By LT Adam Johnson, USN, and LTJG John Maslin, USN
Senior leaders in the Navy are currently working with a partial dataset, one that is missing an untapped information source: aggregated input from junior personnel. This can be provided by creating an organized communication network of junior personnel (officer, enlisted, and civilian) to serve as an active repository for senior leadership, providing vital insights from the base of the Navy’s hierarchy.
For the first time in in decades, the Navy is operating in a world of great power competition. Across the organization, Sailors are being told that each of us must do our best to ensure that our Navy retains its competitive advantages. One of the most effective ways to do so is by informing planning and strategy. We must ensure Navy leadership has access to relevant information to procure and program tax dollars effectively to best deploy forces, develop weapons systems, and ultimately win our nation’s wars at sea.
Just as a computer model is only as good as its data, a leader can only make a decision that is as good as the information they are utilizing. To paraphrase Mr. James Geurts (Assistant Secretary of the Navy for Research, Development, and Acquisition), in order to win the fight, before the fight comes, the Navy needs to find new ways to be more agile, innovative, and collaborative.
Incorporating a non-discriminatory dataset from the junior ranks into senior-level decision-making could be an ‘X-factor’ for several reasons. First, it would provide senior leaders with crowdsourced, deckplate-level data that, in many cases, they are currently not receiving. Harnessing these collective insights from a generation that has grown up in a technology-fueled world that is entirely dissimilar from the early experiences of our senior leaders could pave the way for new strategies for how the Navy conducts business.
Additionally, adding this dataset would empower junior personnel to think critically about big-picture Navy issues and get them more personally invested. Transferring the collection and initial assessment of data on issues that the Navy values would not only include junior personnel more intentionally in the decision-making process, it would create an immersive, self-organizing learning environment with a high return on investment, increasing critical business acumen, and paying dividends as junior personnel promote and assume higher responsibilities. The best way to implement these processes and gather aggregated information would be through a collective group that serves as a liaison between the junior ranks and senior Navy leadership. This is currently being tested at the officer level.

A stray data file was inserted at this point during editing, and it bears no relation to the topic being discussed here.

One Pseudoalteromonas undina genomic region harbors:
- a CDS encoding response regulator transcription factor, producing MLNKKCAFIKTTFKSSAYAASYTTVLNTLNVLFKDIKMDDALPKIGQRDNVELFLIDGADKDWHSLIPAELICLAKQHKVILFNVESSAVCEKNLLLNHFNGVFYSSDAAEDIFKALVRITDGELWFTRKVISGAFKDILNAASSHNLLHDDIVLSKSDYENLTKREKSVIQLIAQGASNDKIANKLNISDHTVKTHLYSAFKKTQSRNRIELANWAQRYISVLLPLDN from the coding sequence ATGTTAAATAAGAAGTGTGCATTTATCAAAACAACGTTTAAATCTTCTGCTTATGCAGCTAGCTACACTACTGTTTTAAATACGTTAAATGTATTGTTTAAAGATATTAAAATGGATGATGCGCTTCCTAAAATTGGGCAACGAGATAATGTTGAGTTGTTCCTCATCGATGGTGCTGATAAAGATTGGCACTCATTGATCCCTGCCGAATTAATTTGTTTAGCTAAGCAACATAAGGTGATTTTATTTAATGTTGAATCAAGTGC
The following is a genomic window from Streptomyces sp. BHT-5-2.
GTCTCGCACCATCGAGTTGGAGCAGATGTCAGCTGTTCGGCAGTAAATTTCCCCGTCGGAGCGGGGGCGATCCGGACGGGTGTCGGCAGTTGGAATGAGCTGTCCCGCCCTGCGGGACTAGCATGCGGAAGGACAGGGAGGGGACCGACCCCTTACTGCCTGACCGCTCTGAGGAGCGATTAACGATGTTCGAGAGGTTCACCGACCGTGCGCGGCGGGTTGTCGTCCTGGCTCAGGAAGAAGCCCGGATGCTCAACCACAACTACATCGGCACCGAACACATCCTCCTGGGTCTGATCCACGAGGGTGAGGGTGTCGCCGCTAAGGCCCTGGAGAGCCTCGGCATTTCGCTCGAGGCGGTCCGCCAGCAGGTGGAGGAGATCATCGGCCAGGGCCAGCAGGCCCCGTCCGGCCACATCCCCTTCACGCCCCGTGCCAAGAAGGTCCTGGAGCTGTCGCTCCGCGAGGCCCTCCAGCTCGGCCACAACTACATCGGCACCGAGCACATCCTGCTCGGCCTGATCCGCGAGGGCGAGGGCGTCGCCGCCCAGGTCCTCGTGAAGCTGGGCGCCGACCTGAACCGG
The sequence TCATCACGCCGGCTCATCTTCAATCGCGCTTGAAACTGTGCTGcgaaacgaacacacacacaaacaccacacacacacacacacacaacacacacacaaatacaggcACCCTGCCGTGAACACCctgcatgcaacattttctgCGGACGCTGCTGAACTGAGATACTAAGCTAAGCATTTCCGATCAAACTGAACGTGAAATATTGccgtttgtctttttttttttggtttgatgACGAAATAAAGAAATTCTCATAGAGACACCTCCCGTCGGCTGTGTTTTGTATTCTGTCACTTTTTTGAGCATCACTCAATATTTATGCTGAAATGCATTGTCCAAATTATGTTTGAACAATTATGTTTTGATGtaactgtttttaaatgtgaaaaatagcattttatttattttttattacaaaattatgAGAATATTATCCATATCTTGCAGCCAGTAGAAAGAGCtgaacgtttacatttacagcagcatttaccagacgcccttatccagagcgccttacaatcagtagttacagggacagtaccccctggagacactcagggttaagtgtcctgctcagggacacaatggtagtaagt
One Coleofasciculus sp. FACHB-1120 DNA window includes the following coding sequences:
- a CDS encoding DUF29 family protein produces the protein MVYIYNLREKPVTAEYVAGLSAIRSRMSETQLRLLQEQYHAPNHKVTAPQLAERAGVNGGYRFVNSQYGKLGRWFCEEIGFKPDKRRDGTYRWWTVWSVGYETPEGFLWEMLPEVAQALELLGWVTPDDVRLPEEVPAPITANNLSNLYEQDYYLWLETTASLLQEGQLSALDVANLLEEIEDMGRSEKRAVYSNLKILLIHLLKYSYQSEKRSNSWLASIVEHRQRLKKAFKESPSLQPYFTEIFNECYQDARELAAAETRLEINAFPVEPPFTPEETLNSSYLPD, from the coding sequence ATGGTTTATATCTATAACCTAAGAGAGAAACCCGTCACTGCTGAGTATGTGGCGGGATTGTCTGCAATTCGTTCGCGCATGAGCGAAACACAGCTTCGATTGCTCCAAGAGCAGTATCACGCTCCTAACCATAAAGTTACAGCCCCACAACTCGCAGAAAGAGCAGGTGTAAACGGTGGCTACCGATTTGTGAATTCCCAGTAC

As generations undergo a “changing of the guard,” it is imperative that Navy culture adjusts to better embrace, capture, and exploit new ways of thinking. As the United States continues to operate in an increasingly fluid and rapidly changing global environment, it is imperative that we leverage all resources, including the insights of our junior personnel, to deliver combat-credible military forces needed to deter war and protect the security of our nation.
If you are interested in learning more about the officer test program, please email firstname.lastname@example.org.
LT Adam Johnson is a Supply Officer currently serving in an Integrated Logistics Support internship at Program Executive Office Aircraft Carriers. He previously served as an instructor at the Navy Supply Corps School in Newport, RI as well as Assistant Supply Officer on USS LASSEN (DDG 82) in Yokosuka Japan. He is a graduate of the United States Naval Academy.
LTJG John Maslin is a Supply Officer currently serving as the Shipbuilding and Conversion Financial Manager for New Construction Aircraft Carriers at the Naval Nuclear Propulsion Program. He is a graduate of the University of Colorado and is currently pursuing a Masters at the University of Cambridge.
These views are presented in a personal capacity.
Featured Image: PHILIPPINE SEA (July 26, 2019) Gas Turbine System Technician (Mechanical) Fireman Cody Murray practices fighting a simulated fire with the Sailors from the flight deck crash and salvage team during a damage control training team evolution aboard the Ticonderoga-class guided-missile cruiser USS Antietam (CG 54). (U.S. Navy photo by Mass Communication Specialist 1st Class Toni Burton)